This article explores the emotional challenges of digital documentation practices in child protection social work. Drawing on ethnographic fieldwork in Swedish social services, it explores how social workers negotiate organisational and professional feeling rules when performing child protection investigations using a digital documentation-based structure. Theoretically informed by Arlie Hochschild and other emotion sociologists’ discussions on the origins of feeling rules at work, the study concentrates on how organisational feeling rules challenge professional ideals and force situated negotiations. The documentation structure was introduced and framed as a guarantee that social workers would no longer be guided by emotions but by facts; at the same time, new emotional dilemmas arose when professionals worked according to these ideals. Negotiations between organisational and professional feeling rules were identified regarding traces of emotional work in the documentation, compliance with documentation-based routines in unpredictable client interactions, and professional (dis)satisfaction when documenting activities took time away from meeting with clients. Adding to the existing body of research, the study demonstrates that digital documentation practices deepen the increasingly ambivalent place for emotions in social work and that organisational-administrative emotional regimes are negotiated in situ with other ideals by social workers and frontline managers. By giving examples of social workers’ micro-resistance to organisational feeling rules, the study contributes theoretically with insights into the different origins of feeling rules in professional welfare work and the power (a)symmetry between them. Finally, by situating the tensions between competing ideals in everyday practice, the study adds to the understanding of technostress and emotional fatigue.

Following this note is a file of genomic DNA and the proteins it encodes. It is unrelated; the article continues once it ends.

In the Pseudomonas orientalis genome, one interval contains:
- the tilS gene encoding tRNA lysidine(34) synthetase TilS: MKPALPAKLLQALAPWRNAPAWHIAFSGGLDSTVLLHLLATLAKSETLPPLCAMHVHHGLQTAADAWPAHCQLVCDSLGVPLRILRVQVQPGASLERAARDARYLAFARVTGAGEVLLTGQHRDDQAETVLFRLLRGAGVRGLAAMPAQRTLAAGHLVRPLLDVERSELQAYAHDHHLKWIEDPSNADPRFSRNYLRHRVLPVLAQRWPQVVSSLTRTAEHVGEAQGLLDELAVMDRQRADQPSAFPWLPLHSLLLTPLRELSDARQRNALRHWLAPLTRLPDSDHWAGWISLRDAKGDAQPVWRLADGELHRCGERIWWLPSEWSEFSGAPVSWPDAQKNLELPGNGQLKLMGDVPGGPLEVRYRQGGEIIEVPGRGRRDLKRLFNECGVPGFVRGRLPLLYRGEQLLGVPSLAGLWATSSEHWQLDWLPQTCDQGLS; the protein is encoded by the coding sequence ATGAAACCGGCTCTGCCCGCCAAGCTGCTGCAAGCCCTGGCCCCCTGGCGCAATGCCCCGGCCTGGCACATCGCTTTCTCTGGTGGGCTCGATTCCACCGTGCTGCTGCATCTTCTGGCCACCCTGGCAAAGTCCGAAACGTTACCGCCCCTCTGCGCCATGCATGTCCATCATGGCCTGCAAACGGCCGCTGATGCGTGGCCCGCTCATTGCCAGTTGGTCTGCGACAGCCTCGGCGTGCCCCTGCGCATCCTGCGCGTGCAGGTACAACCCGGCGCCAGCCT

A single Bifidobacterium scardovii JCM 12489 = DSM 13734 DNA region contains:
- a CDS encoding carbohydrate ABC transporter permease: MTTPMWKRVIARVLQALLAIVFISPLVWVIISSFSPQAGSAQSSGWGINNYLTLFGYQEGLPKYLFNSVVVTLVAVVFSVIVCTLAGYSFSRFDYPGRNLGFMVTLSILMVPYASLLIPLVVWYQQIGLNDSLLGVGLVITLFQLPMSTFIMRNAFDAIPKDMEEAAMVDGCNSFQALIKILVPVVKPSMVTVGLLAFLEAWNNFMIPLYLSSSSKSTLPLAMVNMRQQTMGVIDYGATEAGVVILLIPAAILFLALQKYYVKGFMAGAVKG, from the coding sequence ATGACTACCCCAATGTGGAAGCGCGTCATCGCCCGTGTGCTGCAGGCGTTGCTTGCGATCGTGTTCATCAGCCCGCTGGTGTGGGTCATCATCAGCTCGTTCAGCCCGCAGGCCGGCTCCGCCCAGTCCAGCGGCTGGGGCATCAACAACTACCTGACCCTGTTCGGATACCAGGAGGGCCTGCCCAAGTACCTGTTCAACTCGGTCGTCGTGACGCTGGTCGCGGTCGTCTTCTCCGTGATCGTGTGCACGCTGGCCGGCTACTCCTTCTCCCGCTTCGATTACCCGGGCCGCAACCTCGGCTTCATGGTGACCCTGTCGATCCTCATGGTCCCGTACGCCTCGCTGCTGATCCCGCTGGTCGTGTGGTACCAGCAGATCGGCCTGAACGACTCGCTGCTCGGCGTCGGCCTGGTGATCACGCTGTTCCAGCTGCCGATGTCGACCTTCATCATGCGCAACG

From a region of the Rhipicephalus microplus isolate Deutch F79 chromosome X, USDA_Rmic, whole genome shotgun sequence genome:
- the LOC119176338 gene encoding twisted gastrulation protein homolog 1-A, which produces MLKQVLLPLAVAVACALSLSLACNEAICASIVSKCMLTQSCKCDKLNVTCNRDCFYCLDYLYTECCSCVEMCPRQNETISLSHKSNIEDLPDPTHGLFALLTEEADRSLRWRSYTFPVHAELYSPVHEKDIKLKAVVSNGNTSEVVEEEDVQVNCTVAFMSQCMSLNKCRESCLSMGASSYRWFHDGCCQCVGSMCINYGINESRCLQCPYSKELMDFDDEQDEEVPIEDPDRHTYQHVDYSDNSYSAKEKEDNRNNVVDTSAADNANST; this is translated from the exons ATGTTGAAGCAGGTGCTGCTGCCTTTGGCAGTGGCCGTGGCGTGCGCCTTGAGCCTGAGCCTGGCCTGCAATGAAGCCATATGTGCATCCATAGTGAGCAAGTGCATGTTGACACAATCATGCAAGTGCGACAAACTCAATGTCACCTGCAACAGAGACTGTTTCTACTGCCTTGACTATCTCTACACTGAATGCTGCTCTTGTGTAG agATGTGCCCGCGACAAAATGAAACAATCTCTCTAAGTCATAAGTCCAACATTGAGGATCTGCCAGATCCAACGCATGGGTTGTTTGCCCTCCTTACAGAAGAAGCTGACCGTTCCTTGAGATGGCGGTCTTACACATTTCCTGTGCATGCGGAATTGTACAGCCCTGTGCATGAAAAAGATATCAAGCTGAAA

This article suggests that the new feeling rules of intimacy within heterosexual couple relationships are widely recognised and reflect the contention that an androgynisation of the value of emotion is taking place (), whereby men are expected to disclose emotion and provide emotional support to female partners. Simultaneously, the new feeling rules are recognised to be difficult to follow for men due to the highly gendered nature of emotion work in heterosexual relationships suggesting talk of emotion has changed while the practice has not. Drawing on interview data collected in the UK (13 male and 15 female), this article suggests that the new feeling rules can be broken down into three distinct areas associated with the highly desirable status of being a ‘good partner’: (a) being ‘emotionally skilled’, (b) disclosing emotion and (c) performing relational emotion work. This analysis enables a critical appreciation of how the inequalities of emotion work can be reproduced as part of the pursuit of having a ‘good relationship’ (mainly unquestioningly) and sets out a new way of looking at the relationship between emotion work, gender and equality.